Richard Feynman a womanizer?

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  • #1
jobyts
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Was listening to a Charlie Munger interview:



At time 1:55, Charlie mentions Feynman used to sleep with wives of his undergraduate students.

I never knew about this personal side of him.
 
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  • #5
zoobyshoe
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At time 1:55, Charlie mentions Feynman used to sleep with wives of his undergraduate students.
He doesn't say Feynman used to sleep with the wives of his undergraduate students. He says he was known for "going after them." What does that mean? It could mean anything from being a little too obvious he liked them to outright indicating he wanted to sleep with them. A rumor like this could get started from something like Feynman running into a student and his wife, and spending most of the conversation talking to the wife instead of the student.

The guy in the video doesn't sound particularly articulate or psychologically sophisticated. His assessment of Feynman outside physics is that he was "screwball." That's a pretty two dimensional and un-nuanced description. This is not a guy to take very seriously.
 
  • #6
jobyts
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The guy in the video doesn't sound particularly articulate or psychologically sophisticated. His assessment of Feynman outside physics is that he was "screwball." That's a pretty two dimensional and un-nuanced description. This is not a guy to take very seriously.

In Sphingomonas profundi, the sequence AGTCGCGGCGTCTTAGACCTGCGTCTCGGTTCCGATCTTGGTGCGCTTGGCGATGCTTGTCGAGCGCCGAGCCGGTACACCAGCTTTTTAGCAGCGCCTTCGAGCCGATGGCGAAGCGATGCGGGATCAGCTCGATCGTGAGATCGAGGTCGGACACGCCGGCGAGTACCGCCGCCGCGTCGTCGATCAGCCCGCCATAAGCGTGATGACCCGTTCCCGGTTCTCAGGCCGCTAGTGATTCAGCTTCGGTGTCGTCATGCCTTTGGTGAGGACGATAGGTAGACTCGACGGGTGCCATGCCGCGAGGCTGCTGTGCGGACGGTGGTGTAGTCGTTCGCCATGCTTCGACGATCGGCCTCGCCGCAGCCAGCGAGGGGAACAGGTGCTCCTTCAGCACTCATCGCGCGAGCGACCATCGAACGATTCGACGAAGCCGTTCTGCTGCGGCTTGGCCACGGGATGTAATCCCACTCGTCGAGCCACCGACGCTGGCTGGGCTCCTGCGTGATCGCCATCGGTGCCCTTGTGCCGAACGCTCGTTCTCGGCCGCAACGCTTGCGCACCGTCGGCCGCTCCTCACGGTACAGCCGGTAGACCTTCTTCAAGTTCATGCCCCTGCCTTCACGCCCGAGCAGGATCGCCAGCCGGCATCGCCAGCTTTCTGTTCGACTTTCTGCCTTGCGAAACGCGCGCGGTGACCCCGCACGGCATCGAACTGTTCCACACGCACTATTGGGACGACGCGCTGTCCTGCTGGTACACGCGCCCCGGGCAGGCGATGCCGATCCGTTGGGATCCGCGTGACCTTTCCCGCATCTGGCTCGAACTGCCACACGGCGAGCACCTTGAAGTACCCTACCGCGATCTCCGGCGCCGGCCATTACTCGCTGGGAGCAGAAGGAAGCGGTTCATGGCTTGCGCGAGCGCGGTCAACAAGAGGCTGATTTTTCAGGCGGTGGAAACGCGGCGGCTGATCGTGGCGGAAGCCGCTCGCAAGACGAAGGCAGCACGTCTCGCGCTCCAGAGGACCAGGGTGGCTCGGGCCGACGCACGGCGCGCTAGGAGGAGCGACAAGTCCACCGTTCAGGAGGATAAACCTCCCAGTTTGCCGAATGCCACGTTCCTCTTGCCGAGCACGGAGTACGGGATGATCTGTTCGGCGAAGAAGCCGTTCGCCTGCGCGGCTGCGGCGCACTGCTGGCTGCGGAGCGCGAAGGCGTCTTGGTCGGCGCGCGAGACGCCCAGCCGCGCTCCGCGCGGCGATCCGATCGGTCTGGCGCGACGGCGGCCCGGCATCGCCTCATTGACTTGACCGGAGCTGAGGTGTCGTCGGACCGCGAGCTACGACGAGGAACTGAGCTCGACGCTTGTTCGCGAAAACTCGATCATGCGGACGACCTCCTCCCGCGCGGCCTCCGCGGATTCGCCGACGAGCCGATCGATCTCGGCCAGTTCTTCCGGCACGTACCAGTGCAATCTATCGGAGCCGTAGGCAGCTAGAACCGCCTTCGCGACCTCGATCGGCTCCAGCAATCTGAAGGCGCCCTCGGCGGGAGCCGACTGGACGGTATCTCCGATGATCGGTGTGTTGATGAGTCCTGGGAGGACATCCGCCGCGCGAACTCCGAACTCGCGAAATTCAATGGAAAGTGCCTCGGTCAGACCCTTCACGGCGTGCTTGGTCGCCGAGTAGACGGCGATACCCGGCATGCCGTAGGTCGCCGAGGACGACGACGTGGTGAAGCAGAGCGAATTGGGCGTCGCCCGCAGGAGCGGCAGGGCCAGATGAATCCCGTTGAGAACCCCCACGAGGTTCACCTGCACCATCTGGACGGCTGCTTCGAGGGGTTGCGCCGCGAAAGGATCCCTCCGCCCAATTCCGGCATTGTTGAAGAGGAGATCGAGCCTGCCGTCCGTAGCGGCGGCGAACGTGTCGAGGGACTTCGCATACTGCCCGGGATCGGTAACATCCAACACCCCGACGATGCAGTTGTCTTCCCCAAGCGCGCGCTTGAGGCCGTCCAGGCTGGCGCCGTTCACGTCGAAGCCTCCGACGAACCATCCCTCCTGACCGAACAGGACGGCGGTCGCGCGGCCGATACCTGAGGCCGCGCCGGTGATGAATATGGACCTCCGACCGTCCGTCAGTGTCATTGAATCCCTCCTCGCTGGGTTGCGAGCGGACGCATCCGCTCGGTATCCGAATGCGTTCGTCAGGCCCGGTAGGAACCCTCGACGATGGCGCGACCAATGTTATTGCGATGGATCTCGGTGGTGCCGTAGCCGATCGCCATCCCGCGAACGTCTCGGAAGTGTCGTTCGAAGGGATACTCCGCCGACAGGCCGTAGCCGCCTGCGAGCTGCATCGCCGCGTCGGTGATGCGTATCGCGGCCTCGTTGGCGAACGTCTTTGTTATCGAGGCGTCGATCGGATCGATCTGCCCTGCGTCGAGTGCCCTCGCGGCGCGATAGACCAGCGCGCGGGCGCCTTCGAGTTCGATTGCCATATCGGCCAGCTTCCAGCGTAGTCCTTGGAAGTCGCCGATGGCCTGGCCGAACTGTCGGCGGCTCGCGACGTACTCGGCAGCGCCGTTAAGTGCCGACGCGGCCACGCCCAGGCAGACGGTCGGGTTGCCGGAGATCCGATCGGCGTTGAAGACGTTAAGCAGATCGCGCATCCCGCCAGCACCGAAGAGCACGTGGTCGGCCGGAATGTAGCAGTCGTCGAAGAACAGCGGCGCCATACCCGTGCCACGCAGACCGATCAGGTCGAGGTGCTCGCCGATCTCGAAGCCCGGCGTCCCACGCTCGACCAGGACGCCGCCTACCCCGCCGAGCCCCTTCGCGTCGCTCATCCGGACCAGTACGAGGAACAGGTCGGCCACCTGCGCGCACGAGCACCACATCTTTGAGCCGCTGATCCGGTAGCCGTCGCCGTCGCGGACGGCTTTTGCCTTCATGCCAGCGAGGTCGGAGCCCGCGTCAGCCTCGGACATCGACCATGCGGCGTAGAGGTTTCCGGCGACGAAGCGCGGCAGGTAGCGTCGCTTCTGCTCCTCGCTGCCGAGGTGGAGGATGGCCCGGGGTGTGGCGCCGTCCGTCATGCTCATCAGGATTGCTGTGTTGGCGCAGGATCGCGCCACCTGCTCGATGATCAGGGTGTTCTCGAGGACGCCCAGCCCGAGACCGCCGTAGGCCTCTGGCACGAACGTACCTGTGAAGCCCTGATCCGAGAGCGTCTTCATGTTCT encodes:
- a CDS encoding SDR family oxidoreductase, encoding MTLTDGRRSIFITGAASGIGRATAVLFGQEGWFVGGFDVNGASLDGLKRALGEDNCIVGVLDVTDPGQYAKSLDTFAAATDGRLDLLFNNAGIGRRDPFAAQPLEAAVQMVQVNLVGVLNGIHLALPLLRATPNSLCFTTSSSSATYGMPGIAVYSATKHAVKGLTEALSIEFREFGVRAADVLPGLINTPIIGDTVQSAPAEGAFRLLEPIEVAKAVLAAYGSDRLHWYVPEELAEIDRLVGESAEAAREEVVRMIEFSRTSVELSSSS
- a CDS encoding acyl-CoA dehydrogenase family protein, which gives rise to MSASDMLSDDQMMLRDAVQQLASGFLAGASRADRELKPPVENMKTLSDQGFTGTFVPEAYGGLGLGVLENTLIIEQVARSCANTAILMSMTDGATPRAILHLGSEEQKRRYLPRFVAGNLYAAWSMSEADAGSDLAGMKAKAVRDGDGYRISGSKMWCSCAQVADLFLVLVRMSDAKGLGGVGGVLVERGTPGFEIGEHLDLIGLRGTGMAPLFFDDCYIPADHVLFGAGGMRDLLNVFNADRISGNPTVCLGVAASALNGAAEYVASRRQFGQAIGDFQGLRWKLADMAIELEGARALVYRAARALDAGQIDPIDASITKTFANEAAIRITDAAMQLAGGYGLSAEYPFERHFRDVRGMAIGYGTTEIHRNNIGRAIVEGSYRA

Charlie Munger is 93 years and he is not as articulate as he used to be. He is considered as a legend in the investment world and for his personal wisdom. Ironically, his sophistication in the psychological approach to investment and worldly wisdom is more widely accepted than anyone else in the world. The statement you are making about him that he should not be taken seriously is definitely without any knowledge about him.

The whole interview series in the youtube is people asking him investment or otherwise questions and all his answers were all short. (nowadays he gives only short talks/interviews due to his health/age.) Even though the answers are only in 1-2 statements, Charlie is not someone who makes a comment lightly.

He is contemporary to Feynman, so his opinion may have more value in some aspects, than some of the blogs suggesting that those times the standards for morality were different.
 
  • #8
jobyts
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He doesn't say Feynman used to sleep with the wives of his undergraduate students. He says he was known for "going after them." What does that mean? It could mean anything from being a little too obvious he liked them to outright indicating he wanted to sleep with them. A rumor like this could get started from something like Feynman running into a student and his wife, and spending most of the conversation talking to the wife instead of the student.
http://www.independent.co.uk/news/science/the-secret-sex-life-of-marie-curie-1586244.html
Here it mentions that it is mentioned in Feynman's biography:
He (Feynman) slept with many of his colleagues' wives, was a regular visitor to strip clubs, and on one occasion appears to have financed his mistress's illegal abortion.
 
  • #9
zoobyshoe
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http://www.independent.co.uk/news/science/the-secret-sex-life-of-marie-curie-1586244.html
Here it mentions that it is mentioned in Feynman's biography: